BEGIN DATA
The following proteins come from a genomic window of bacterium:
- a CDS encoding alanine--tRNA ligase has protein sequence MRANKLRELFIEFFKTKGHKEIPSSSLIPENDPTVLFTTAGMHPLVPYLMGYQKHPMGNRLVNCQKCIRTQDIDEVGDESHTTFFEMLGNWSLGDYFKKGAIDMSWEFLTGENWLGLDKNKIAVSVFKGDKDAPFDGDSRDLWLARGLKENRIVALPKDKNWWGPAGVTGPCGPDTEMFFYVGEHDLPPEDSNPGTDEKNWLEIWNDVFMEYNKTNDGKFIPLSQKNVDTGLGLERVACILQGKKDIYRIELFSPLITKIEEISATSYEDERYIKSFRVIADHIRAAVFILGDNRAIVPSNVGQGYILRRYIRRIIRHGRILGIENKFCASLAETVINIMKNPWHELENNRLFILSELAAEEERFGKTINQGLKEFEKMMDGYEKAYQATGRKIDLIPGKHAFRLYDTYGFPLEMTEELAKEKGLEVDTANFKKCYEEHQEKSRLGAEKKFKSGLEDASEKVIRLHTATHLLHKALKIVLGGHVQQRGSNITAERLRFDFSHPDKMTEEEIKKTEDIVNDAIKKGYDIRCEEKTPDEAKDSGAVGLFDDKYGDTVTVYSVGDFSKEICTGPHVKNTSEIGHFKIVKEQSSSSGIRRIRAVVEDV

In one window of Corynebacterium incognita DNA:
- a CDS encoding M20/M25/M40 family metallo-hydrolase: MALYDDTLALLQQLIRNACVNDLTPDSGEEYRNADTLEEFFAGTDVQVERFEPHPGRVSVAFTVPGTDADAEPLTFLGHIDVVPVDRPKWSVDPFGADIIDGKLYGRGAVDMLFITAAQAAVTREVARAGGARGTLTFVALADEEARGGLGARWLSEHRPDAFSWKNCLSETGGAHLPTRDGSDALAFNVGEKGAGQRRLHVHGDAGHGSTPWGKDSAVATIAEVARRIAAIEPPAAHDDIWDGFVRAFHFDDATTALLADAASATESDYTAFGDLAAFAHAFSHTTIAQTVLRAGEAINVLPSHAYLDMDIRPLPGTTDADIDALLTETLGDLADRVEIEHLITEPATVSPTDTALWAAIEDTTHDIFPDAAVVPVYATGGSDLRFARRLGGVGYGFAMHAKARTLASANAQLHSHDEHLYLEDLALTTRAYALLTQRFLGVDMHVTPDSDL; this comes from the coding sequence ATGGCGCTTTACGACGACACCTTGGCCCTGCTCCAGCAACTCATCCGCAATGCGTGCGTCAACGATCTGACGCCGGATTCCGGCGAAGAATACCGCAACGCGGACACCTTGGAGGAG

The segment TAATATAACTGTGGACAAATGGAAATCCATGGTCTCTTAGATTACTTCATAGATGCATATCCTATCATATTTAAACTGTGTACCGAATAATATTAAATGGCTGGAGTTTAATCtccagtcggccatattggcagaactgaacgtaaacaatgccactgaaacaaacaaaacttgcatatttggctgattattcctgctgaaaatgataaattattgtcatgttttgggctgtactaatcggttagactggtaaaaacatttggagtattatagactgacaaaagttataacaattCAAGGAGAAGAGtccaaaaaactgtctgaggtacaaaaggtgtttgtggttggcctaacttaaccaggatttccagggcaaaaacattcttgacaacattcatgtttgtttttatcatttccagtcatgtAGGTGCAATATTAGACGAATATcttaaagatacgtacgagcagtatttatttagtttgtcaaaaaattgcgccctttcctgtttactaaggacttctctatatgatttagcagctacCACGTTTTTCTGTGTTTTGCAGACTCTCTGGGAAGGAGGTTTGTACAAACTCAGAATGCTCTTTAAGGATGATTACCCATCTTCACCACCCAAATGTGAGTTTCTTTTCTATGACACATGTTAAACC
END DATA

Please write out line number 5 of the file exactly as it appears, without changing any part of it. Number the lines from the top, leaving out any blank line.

The segment TAATATAACTGTGGACAAATGGAAATCCATGGTCTCTTAGATTACTTCATAGATGCATATCCTATCATATTTAAACTGTGTACCGAATAATATTAAATGGCTGGAGTTTAATCtccagtcggccatattggcagaactgaacgtaaacaatgccactgaaacaaacaaaacttgcatatttggctgattattcctgctgaaaatgataaattattgtcatgttttgggctgtactaatcggttagactggtaaaaacatttggagtattatagactgacaaaagttataacaattCAAGGAGAAGAGtccaaaaaactgtctgaggtacaaaaggtgtttgtggttggcctaacttaaccaggatttccagggcaaaaacattcttgacaacattcatgtttgtttttatcatttccagtcatgtAGGTGCAATATTAGACGAATATcttaaagatacgtacgagcagtatttatttagtttgtcaaaaaattgcgccctttcctgtttactaaggacttctctatatgatttagcagctacCACGTTTTTCTGTGTTTTGCAGACTCTCTGGGAAGGAGGTTTGTACAAACTCAGAATGCTCTTTAAGGATGATTACCCATCTTCACCACCCAAATGTGAGTTTCTTTTCTATGACACATGTTAAACC